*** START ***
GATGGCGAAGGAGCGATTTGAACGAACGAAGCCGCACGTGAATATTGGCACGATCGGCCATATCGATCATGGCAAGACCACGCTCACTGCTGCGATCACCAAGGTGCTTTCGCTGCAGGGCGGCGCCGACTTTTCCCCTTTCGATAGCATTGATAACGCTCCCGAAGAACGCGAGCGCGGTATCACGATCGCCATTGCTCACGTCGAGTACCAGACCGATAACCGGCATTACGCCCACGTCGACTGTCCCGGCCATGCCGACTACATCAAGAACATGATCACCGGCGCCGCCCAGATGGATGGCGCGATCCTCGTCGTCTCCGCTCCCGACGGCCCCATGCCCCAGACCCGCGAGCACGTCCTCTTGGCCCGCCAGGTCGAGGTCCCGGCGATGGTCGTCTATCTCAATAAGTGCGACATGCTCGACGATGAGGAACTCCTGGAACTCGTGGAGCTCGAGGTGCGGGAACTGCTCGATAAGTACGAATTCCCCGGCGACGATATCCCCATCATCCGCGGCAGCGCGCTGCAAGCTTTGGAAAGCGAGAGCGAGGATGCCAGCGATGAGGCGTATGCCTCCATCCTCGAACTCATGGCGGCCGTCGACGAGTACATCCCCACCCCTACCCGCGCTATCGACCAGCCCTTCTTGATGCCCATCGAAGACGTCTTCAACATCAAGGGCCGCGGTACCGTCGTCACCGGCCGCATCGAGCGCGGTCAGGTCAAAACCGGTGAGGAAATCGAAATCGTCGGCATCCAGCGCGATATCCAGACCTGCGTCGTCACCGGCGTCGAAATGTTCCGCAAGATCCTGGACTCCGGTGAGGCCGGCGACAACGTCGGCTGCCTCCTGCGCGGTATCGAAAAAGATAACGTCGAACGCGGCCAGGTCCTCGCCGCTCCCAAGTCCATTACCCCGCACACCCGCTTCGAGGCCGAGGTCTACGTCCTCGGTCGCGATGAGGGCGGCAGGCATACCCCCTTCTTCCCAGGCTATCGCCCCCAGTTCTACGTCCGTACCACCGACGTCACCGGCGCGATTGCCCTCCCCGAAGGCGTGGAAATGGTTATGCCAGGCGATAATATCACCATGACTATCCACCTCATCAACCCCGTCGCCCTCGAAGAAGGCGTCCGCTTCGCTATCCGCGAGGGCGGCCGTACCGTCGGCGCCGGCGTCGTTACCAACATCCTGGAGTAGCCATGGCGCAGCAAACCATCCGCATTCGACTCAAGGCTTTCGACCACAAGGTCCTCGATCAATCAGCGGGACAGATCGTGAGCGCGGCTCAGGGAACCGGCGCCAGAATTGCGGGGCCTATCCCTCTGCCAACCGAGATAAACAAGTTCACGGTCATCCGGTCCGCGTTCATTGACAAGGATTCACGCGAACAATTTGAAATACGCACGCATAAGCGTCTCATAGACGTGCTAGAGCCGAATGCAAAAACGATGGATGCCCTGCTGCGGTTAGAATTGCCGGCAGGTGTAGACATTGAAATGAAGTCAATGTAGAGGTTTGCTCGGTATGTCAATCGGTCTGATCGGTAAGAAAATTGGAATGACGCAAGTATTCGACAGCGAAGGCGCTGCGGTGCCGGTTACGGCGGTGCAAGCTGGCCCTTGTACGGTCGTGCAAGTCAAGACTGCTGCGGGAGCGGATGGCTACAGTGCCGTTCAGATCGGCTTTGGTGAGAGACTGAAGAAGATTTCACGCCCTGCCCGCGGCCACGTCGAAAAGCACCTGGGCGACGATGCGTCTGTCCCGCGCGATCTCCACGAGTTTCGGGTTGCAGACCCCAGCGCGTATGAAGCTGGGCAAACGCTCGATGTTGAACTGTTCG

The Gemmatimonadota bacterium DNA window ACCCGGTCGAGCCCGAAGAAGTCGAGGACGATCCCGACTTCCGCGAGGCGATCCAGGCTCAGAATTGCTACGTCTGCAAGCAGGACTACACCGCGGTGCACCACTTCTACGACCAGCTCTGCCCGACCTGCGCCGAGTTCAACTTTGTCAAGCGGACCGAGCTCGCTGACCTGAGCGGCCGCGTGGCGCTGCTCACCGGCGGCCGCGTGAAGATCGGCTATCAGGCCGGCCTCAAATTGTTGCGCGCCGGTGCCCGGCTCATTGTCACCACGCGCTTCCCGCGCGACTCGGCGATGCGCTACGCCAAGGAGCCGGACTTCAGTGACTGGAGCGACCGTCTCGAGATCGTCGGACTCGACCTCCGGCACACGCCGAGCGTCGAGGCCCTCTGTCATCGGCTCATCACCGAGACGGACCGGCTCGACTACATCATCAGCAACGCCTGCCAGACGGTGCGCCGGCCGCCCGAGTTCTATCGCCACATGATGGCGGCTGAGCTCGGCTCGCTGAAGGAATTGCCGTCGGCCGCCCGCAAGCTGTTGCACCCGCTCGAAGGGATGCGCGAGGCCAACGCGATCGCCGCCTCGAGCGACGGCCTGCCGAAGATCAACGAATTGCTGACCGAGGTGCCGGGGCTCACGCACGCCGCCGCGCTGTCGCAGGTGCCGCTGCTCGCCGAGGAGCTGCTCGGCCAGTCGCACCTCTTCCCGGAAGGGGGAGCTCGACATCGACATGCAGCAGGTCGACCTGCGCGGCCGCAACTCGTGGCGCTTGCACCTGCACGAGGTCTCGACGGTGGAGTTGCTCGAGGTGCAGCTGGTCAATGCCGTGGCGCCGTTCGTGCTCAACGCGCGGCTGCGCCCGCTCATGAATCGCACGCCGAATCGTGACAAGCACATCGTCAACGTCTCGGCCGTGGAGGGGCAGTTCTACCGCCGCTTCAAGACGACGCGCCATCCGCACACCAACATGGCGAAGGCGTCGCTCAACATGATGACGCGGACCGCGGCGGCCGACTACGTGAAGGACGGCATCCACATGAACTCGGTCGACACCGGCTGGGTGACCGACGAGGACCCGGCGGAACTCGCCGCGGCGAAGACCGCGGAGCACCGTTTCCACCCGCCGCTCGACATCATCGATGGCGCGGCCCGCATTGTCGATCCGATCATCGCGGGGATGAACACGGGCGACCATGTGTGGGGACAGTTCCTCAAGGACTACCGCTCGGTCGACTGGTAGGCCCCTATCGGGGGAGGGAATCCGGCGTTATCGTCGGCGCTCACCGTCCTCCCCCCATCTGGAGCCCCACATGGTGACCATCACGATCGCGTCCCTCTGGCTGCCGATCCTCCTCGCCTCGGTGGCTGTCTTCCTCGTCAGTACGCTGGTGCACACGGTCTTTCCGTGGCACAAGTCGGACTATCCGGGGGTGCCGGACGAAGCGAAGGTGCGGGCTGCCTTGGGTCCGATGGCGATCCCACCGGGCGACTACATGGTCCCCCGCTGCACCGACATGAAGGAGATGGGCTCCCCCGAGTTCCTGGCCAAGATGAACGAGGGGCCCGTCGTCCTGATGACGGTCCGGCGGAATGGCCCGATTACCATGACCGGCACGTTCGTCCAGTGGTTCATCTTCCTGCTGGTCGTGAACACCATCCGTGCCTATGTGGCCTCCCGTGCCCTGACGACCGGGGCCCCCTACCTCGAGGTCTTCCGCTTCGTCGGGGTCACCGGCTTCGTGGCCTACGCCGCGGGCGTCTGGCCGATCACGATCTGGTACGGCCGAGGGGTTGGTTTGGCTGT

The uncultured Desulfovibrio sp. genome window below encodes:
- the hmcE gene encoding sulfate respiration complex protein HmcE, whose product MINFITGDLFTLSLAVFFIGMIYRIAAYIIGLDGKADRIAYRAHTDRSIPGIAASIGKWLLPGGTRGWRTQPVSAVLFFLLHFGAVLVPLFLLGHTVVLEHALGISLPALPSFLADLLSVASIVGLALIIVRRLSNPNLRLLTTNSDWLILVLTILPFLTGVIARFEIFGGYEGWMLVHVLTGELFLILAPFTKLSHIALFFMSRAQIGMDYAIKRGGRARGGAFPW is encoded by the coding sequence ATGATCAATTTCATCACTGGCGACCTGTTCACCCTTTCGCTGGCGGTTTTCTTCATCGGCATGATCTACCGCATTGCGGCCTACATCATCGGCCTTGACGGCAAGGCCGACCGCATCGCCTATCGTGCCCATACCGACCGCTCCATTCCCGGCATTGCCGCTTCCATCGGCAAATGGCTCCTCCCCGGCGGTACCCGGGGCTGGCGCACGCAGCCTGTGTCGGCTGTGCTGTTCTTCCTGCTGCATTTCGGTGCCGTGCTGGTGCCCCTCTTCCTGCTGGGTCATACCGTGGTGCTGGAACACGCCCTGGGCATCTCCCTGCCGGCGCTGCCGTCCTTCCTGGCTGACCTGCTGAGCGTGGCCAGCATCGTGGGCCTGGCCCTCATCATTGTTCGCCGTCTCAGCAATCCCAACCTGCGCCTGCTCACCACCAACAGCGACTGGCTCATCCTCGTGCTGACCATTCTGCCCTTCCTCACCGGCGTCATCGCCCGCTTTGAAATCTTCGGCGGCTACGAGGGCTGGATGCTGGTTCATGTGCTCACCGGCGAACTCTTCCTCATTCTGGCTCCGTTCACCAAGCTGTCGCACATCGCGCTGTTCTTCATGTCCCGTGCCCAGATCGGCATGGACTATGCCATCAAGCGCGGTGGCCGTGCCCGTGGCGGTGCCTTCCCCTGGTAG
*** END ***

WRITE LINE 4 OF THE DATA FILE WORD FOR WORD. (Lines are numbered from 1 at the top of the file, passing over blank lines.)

- the hmcE gene encoding sulfate respiration complex protein HmcE, whose product MINFITGDLFTLSLAVFFIGMIYRIAAYIIGLDGKADRIAYRAHTDRSIPGIAASIGKWLLPGGTRGWRTQPVSAVLFFLLHFGAVLVPLFLLGHTVVLEHALGISLPALPSFLADLLSVASIVGLALIIVRRLSNPNLRLLTTNSDWLILVLTILPFLTGVIARFEIFGGYEGWMLVHVLTGELFLILAPFTKLSHIALFFMSRAQIGMDYAIKRGGRARGGAFPW is encoded by the coding sequence ATGATCAATTTCATCACTGGCGACCTGTTCACCCTTTCGCTGGCGGTTTTCTTCATCGGCATGATCTACCGCATTGCGGCCTACATCATCGGCCTTGACGGCAAGGCCGACCGCATCGCCTATCGTGCCCATACCGACCGCTCCATTCCCGGCATTGCCGCTTCCATCGGCAAATGGCTCCTCCCCGGCGGTACCCGGGGCTGGCGCACGCAGCCTGTGTCGGCTGTGCTGTTCTTCCTGCTGCATTTCGGTGCCGTGCTGGTGCCCCTCTTCCTGCTGGGTCATACCGTGGTGCTGGAACACGCCCTGGGCATCTCCCTGCCGGCGCTGCCGTCCTTCCTGGCTGACCTGCTGAGCGTGGCCAGCATCGTGGGCCTGGCCCTCATCATTGTTCGCCGTCTCAGCAATCCCAACCTGCGCCTGCTCACCACCAACAGCGACTGGCTCATCCTCGTGCTGACCATTCTGCCCTTCCTCACCGGCGTCATCGCCCGCTTTGAAATCTTCGGCGGCTACGAGGGCTGGATGCTGGTTCATGTGCTCACCGGCGAACTCTTCCTCATTCTGGCTCCGTTCACCAAGCTGTCGCACATCGCGCTGTTCTTCATGTCCCGTGCCCAGATCGGCATGGACTATGCCATCAAGCGCGGTGGCCGTGCCCGTGGCGGTGCCTTCCCCTGGTAG